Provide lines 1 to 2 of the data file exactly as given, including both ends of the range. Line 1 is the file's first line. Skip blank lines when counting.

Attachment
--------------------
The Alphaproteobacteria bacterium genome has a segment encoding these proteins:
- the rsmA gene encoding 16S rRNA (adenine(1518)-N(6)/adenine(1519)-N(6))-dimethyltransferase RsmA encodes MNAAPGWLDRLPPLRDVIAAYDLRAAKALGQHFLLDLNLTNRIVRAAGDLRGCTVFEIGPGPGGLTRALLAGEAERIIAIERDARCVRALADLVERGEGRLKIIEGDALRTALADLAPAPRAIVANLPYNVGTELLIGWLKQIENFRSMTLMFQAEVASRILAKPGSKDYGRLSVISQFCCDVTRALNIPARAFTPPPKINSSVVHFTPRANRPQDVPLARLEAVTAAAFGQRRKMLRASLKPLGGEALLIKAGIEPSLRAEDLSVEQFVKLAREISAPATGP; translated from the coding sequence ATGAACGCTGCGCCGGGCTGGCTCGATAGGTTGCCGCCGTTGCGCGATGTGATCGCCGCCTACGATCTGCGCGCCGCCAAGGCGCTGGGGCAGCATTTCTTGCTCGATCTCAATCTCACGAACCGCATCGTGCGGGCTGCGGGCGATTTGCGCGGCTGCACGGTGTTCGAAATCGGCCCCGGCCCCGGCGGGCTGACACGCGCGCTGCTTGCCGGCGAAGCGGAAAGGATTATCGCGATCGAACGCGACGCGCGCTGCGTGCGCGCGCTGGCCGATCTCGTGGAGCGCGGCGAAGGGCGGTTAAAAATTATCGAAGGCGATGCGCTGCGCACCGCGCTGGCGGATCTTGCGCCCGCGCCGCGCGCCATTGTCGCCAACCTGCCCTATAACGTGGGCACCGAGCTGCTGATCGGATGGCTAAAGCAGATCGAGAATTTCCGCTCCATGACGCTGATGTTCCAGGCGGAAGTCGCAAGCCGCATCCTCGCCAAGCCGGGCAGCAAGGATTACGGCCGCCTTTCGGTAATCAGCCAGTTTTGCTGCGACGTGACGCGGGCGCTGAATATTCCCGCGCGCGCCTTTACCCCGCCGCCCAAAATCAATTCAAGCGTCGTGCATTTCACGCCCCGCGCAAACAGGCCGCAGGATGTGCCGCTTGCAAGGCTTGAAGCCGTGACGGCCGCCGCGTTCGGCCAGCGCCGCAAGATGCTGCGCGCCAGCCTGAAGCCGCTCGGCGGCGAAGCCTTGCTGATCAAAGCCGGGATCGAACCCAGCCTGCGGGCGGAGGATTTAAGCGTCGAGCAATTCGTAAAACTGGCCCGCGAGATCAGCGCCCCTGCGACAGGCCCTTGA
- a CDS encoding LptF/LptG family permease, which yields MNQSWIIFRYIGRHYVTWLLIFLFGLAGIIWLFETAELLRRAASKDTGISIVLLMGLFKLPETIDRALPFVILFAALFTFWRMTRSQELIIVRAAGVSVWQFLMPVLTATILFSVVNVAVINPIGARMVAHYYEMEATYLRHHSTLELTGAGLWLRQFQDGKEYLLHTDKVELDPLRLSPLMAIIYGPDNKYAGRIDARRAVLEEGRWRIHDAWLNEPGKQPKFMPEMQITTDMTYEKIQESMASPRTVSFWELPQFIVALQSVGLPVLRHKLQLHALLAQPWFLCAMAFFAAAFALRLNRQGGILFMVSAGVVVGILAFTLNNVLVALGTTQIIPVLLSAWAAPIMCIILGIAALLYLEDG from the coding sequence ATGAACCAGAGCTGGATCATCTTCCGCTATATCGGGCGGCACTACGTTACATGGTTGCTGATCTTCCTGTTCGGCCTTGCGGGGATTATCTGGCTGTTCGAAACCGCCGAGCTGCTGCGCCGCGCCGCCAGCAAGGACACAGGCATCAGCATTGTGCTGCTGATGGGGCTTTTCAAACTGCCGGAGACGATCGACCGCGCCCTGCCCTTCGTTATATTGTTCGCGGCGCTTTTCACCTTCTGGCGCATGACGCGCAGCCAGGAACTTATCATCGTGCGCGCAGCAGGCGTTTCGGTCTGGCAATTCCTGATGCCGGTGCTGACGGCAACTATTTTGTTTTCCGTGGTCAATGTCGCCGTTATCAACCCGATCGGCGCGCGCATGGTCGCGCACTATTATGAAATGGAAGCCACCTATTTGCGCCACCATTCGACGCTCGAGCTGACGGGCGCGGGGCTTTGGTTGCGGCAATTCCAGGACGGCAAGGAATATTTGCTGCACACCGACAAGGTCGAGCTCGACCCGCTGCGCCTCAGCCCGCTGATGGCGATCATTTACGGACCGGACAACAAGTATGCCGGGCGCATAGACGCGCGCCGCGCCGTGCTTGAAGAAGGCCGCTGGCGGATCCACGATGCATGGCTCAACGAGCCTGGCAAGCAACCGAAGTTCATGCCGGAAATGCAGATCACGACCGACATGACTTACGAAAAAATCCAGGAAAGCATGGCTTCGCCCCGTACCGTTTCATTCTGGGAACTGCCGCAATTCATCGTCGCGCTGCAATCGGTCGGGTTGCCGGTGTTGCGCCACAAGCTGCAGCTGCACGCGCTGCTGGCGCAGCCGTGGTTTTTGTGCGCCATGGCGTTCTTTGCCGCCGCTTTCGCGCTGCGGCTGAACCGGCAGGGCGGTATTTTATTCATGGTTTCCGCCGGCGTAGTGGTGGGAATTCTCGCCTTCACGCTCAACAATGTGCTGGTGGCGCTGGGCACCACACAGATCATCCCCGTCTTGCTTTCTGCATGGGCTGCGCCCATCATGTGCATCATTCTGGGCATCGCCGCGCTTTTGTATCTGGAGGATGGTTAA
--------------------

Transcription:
The Alphaproteobacteria bacterium genome has a segment encoding these proteins:
- the rsmA gene encoding 16S rRNA (adenine(1518)-N(6)/adenine(1519)-N(6))-dimethyltransferase RsmA encodes MNAAPGWLDRLPPLRDVIAAYDLRAAKALGQHFLLDLNLTNRIVRAAGDLRGCTVFEIGPGPGGLTRALLAGEAERIIAIERDARCVRALADLVERGEGRLKIIEGDALRTALADLAPAPRAIVANLPYNVGTELLIGWLKQIENFRSMTLMFQAEVASRILAKPGSKDYGRLSVISQFCCDVTRALNIPARAFTPPPKINSSVVHFTPRANRPQDVPLARLEAVTAAAFGQRRKMLRASLKPLGGEALLIKAGIEPSLRAEDLSVEQFVKLAREISAPATGP; translated from the coding sequence ATGAACGCTGCGCCGGGCTGGCTCGATAGGTTGCCGCCGTTGCGCGATGTGATCGCCGCCTACGATCTGCGCGCCGCCAAGGCGCTGGGGCAGCATTTCTTGCTCGATCTCAATCTCACGAACCGCATCGTGCGGGCTGCGGGCGATTTGCGCGGCTGCACGGTGTTCGAAATCGGCCCCGGCCCCGGCGGGCTGACACGCGCGCTGCTTGCCGGCGAAGCGGAAAGGATTATCGCGATCGAACGCGACGCGCGCTGCGTGCGCGCGCTGGCCGATCTCGTGGAGCGCGGCGAAGGGCGGTTAAAAATTATCGAAGGCGATGCGCTGCGCACCGCGCTGGCGGATCTTGCGCCCGCGCCGCGCGCCATTGTCGCCAACCTGCCCTATAACGTGGGCACCGAGCTGCTGATCGGATGGCTAAAGCAGATCGAGAATTTCCGCTCCATGACGCTGATGTTCCAGGCGGAAGTCGCAAGCCGCATCCTCGCCAAGCCGGGCAGCAAGGATTACGGCCGCCTTTCGGTAATCAGCCAGTTTTGCTGCGACGTGACGCGGGCGCTGAATATTCCCGCGCGCGCCTTTACCCCGCCGCCCAAAATCAATTCAAGCGTCGTGCATTTCACGCCCCGCGCAAACAGGCCGCAGGATGTGCCGCTTGCAAGGCTTGAAGCCGTGACGGCCGCCGCGTTCGGCCAGCGCCGCAAGATGCTGCGCGCCAGCCTGAAGCCGCTCGGCGGCGAAGCCTTGCTGATCAAAGCCGGGATCGAACCCAGCCTGCGGGCGGAGGATTTAAGCGTCGAGCAATTCGTAAAACTGGCCCGCGAGATCAGCGCCCCTGCGACAGGCCCTTGA